Welcome to the latest issue of the Home Lawn Care Newsletter from UMN Turfgrass Science! We will provide up-to-date information to address all your lawn care tasks at the times when you need to know.
Apr 14, 2023: Issue 10
April’s news has gone to the dogs!
What grass is really best for dog spots?
Now that the snow on our lawns has melted, many brown spots randomly spaced around the lawns of dog owners begin to show themselves. We get lots of questions about which type of grass seed is best for repairing dog urine damage. It is generally understood that excess nitrogen in dog urine in a concentrated spot is what causes dead brown spots. Recent research suggests lactic acid to also play a part.
For cool-season grasses, tall fescue has the most tolerance to both of these factors, then creeping red fescue, perennial rye and Kentucky bluegrass. There are many varieties of turf-type tall fescues that are terrific replacements for or additions to Kentucky bluegrass and are very similar in appearance. Turf-type tall fescue is very tolerant of foot traffic, but it’s more drought tolerant, needs less mowing, and it grows well in sun or moderate shade.
Turf-type tall fescue is a bunchgrass, however, and doesn’t fill in damaged areas as quickly as Kentucky bluegrass. A way to work with that is to add Dutch white clover to your seed mix. This clover fills open spots because of its stoloniferous growth habit, is tolerant of excessive nitrogen, requires very little water, and needs to be mowed less frequently, similar to turf-type tall fescue. Combine turf-type tall fescue with Dutch white clover for a low-maintenance, resilient grass that kids and dogs alike will enjoy.
- Beautiful lawns and pets — not exactly a match made in heaven from the University of Missouri
- Making a dog friendly lawn from University of Illinois Extension
Can I use artificial grass in a kennel instead of grass?
Artificial grass can be used in a kennel, or separate area of the lawn for the dog’s potty stops. It’s easily rinsed down if necessary and there are no maintenance tasks. Recent research shows however, that the temperature of artificial grass can be at least double that of natural turf in the sun. If you choose artificial turf for an area for your dog, make sure the area is shaded. Cooling the artificial turf by watering it can be wasteful.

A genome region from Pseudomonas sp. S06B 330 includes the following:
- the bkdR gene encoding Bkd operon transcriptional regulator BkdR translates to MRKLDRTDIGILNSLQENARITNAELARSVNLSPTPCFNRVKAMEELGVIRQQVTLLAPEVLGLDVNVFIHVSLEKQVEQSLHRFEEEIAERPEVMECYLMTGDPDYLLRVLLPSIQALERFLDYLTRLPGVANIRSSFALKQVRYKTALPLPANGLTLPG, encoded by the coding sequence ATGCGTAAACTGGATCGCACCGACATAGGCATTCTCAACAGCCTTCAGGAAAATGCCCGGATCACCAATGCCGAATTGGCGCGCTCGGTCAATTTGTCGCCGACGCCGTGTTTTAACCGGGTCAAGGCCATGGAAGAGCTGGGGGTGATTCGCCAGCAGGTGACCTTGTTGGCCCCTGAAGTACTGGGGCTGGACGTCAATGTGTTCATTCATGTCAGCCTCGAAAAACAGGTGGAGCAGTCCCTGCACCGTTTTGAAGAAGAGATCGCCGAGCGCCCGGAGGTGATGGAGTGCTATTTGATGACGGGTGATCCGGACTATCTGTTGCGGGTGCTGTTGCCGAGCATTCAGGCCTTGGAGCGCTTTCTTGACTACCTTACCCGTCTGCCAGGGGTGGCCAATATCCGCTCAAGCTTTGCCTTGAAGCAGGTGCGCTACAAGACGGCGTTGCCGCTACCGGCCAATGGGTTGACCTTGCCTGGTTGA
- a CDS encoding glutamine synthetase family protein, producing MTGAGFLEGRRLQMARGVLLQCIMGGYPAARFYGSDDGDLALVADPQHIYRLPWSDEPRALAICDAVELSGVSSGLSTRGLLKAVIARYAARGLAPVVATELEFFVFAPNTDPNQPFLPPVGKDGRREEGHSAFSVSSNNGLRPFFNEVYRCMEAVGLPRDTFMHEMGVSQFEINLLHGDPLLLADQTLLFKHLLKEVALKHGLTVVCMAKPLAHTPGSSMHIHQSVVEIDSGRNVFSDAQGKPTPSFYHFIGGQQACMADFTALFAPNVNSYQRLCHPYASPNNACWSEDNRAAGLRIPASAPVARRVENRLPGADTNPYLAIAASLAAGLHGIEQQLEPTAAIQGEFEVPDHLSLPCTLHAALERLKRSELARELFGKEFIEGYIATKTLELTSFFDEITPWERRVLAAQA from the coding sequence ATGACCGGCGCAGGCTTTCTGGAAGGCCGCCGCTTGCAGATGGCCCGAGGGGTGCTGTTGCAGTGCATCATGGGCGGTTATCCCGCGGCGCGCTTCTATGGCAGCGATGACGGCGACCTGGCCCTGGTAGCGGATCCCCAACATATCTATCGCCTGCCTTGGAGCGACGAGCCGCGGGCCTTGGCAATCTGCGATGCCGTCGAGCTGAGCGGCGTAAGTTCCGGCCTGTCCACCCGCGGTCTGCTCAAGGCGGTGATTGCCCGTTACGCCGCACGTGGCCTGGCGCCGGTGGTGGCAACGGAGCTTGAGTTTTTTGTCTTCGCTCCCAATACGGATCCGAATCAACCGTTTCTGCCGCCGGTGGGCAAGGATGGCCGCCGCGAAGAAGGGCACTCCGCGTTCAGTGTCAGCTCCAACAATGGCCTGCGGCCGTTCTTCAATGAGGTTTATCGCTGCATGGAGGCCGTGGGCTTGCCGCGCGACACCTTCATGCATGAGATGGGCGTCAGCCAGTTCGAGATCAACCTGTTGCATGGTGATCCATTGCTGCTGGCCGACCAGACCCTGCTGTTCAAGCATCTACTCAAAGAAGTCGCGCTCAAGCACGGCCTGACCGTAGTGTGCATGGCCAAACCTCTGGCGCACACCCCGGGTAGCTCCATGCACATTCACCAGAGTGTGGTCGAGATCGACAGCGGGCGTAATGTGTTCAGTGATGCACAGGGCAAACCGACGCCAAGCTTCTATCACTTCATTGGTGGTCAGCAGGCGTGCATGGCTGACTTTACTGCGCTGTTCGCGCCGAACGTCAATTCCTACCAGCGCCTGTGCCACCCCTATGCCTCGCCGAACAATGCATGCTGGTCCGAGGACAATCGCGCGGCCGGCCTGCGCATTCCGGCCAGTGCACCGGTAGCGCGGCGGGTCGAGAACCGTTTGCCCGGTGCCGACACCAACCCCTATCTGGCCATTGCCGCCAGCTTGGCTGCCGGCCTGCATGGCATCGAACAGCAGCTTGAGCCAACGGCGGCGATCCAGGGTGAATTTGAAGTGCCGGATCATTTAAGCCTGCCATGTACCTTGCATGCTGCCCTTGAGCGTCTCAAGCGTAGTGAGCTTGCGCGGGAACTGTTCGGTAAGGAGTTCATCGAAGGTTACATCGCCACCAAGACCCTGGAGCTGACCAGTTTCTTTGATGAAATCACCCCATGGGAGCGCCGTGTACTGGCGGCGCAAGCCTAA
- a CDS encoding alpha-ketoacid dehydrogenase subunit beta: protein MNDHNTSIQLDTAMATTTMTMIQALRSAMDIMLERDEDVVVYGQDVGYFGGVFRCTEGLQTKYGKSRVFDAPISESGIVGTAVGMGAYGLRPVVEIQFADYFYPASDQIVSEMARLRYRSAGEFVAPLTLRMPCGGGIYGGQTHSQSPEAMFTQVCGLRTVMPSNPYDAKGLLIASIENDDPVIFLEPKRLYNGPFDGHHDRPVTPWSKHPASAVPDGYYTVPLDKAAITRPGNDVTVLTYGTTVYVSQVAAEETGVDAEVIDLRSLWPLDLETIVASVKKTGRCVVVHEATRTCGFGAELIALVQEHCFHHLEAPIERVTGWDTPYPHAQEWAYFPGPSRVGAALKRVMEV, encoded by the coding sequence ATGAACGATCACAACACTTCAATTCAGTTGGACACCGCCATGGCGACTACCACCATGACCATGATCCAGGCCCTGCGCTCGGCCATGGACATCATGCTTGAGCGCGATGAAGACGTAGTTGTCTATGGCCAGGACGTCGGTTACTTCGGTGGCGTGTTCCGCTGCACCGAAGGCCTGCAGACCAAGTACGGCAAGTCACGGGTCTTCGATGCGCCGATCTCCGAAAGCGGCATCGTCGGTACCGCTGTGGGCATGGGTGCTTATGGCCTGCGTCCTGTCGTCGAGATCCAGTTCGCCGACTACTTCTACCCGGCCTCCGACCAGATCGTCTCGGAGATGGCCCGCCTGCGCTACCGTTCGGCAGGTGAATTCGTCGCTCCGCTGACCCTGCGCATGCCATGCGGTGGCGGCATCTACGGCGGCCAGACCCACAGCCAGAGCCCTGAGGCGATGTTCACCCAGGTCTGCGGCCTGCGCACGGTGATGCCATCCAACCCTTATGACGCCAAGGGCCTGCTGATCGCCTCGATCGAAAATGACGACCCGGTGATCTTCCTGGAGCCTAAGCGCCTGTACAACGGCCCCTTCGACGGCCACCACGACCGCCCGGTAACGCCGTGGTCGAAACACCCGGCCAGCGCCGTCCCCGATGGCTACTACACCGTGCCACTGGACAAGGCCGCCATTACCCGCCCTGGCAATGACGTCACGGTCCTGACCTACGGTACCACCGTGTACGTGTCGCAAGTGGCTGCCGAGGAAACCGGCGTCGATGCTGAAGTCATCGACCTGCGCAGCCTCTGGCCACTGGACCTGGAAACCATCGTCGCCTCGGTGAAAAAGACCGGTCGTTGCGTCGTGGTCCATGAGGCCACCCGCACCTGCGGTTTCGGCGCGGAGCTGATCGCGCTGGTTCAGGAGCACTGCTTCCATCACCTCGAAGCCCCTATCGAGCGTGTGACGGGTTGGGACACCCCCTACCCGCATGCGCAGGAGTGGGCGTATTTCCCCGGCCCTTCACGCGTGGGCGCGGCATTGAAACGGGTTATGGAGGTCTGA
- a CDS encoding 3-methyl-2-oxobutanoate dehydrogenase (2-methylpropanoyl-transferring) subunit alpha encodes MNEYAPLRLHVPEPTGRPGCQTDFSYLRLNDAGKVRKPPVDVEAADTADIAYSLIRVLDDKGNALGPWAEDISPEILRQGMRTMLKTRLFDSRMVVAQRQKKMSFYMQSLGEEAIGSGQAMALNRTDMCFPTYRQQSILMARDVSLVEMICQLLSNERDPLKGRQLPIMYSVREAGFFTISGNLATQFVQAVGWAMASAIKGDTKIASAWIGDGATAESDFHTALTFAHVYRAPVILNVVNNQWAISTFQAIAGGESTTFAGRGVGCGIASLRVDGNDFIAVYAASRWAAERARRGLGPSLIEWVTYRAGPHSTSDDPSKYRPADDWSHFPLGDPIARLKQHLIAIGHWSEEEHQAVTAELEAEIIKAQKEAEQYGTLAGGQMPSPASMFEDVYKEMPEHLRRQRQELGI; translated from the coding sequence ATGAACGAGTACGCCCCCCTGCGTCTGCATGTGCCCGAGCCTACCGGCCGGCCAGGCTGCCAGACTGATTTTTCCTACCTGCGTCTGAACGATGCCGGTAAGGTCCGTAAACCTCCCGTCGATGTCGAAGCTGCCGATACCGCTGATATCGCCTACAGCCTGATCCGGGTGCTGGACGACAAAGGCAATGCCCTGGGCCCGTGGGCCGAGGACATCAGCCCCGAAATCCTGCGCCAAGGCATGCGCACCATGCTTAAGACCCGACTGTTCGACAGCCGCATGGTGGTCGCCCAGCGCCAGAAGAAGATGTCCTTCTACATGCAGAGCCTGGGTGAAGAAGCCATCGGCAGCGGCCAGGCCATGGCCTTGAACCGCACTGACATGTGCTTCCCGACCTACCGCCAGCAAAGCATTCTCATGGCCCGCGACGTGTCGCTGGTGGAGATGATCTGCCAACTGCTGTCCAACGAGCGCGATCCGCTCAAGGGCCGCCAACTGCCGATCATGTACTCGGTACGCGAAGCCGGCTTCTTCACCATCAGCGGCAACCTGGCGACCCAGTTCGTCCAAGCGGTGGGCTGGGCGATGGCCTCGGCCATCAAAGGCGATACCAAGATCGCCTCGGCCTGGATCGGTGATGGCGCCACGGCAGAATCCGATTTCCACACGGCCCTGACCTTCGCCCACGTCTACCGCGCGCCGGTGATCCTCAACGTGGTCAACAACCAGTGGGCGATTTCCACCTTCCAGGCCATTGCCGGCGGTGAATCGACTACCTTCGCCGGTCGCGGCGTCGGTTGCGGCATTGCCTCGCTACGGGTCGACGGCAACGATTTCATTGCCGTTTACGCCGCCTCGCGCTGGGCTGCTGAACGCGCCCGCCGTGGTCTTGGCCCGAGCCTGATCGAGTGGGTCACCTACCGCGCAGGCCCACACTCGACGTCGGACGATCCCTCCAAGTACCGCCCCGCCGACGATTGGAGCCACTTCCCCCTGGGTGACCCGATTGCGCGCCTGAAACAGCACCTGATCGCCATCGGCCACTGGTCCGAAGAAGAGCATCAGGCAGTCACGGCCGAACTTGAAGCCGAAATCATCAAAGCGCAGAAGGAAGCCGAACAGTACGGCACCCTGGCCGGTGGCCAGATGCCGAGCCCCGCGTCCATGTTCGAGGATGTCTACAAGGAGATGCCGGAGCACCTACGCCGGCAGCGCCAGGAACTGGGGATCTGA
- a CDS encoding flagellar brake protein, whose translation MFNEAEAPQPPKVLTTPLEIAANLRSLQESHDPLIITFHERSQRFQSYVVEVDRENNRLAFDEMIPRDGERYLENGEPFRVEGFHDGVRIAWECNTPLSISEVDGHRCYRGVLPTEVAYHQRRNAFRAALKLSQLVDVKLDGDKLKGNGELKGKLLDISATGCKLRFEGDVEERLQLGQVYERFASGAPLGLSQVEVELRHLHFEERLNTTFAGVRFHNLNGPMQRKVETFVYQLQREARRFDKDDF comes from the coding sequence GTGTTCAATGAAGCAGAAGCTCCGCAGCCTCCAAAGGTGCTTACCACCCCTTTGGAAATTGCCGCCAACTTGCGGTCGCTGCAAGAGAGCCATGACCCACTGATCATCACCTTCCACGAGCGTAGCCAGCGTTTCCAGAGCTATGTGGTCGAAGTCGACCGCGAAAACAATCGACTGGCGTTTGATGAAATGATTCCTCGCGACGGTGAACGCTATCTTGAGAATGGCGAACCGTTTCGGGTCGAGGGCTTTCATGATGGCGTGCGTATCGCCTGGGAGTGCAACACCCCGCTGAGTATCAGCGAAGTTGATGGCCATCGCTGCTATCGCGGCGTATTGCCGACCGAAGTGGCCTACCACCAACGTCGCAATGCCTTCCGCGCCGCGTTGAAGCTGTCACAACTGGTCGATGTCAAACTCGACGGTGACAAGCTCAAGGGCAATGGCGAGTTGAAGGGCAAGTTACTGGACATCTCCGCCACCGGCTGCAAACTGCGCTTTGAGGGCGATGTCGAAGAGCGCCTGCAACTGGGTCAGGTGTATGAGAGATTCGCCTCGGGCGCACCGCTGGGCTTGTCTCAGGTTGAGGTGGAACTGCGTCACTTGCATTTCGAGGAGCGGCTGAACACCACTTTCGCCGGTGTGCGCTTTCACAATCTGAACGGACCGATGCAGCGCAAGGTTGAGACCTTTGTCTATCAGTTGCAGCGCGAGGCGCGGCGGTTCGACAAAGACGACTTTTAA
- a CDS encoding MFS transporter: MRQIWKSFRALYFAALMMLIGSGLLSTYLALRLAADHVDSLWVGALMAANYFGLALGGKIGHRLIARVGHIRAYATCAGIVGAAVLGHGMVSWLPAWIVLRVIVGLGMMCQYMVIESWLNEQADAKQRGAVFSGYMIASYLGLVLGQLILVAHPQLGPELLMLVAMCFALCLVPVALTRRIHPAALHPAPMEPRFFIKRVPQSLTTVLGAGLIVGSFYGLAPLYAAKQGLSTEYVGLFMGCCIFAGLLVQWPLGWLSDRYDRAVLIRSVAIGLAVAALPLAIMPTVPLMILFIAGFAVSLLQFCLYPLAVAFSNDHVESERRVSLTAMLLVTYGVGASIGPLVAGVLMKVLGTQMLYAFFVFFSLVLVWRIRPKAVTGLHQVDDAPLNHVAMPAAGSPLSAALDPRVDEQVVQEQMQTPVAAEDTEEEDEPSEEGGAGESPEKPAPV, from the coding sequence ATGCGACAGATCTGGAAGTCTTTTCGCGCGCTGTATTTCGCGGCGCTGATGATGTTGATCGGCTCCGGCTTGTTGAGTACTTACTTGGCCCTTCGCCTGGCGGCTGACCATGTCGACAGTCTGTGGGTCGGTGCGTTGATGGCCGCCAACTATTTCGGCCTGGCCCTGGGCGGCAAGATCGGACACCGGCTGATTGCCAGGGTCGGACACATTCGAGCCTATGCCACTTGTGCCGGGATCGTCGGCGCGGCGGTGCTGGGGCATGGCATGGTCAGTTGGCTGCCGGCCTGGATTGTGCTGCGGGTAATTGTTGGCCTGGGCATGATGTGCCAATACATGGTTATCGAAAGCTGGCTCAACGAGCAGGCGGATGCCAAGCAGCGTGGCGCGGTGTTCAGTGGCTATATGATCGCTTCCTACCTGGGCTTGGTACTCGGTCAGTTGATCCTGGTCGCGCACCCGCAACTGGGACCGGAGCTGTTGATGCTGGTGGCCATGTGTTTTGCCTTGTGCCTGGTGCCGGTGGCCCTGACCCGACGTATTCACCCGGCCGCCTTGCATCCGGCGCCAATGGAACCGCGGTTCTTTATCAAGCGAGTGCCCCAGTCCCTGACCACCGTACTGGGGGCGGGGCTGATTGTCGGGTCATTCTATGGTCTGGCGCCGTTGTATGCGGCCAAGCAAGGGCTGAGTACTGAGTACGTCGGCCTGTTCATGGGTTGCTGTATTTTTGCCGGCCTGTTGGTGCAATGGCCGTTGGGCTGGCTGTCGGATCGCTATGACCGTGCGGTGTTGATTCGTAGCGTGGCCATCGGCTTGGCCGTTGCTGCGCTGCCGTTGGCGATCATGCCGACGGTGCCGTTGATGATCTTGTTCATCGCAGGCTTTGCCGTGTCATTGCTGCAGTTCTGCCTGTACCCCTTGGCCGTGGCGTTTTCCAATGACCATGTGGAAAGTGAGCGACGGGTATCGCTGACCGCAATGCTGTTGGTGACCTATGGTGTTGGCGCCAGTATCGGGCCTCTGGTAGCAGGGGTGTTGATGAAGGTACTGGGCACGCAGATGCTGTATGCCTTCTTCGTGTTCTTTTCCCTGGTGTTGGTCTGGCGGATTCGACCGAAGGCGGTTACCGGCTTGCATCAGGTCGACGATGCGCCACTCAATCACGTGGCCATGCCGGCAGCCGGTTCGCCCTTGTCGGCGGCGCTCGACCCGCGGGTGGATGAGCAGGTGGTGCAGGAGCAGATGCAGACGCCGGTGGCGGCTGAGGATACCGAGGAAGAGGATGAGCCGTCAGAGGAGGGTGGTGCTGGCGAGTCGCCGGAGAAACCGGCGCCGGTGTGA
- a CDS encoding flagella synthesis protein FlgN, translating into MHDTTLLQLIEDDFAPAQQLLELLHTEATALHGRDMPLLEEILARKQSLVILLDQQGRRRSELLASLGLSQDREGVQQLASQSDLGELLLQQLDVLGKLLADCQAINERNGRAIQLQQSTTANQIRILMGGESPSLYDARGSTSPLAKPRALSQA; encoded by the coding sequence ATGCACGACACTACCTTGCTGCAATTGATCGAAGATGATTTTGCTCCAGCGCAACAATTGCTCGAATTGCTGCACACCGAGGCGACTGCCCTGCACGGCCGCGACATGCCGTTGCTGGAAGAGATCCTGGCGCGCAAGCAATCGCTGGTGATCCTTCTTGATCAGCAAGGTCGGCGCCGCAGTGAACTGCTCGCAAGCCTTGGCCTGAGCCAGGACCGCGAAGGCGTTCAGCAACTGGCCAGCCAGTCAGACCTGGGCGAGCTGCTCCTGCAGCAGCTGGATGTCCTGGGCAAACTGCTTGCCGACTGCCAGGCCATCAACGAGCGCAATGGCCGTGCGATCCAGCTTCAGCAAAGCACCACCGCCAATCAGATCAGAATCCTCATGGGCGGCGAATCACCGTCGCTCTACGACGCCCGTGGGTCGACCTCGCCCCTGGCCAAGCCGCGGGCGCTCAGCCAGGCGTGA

- We asked real people about fake grass by Michael Barnes, UMN
Time to think about crabgrass
When can I put down crabgrass pre-emergent?
Timing when to put down crabgrass pre-emergent herbicides is getting easier by the year. Pre-emergents are a type of herbicide that are only effective if they are applied before crabgrass germination. The University of Minnesota Turf Lab has a tool called Dashboard that uses local weather stations near you to help identify the best time to apply a pre-emergent herbicide. It is as simple as dropping the pin in your location and selecting “Crabgrass PRE timing” under the “Weeds” tab. Our forsythia bloom peak is a pretty good indicator of pre-emergent application as well. Due to the sudden warm-up the second week of April, much of Minnesota has already had soil temperatures near to the 55 degrees that crabgrass requires for germination, so some post-emergent control of summer annuals like crabgrass may be needed.
- Tips for controlling crabgrass in your lawn from UMN Extension
- Crabgrass by Aaron Patton, Purdue University
White clover for lawns and pollinators
Shortcut to a lower maintenance lawn that bees love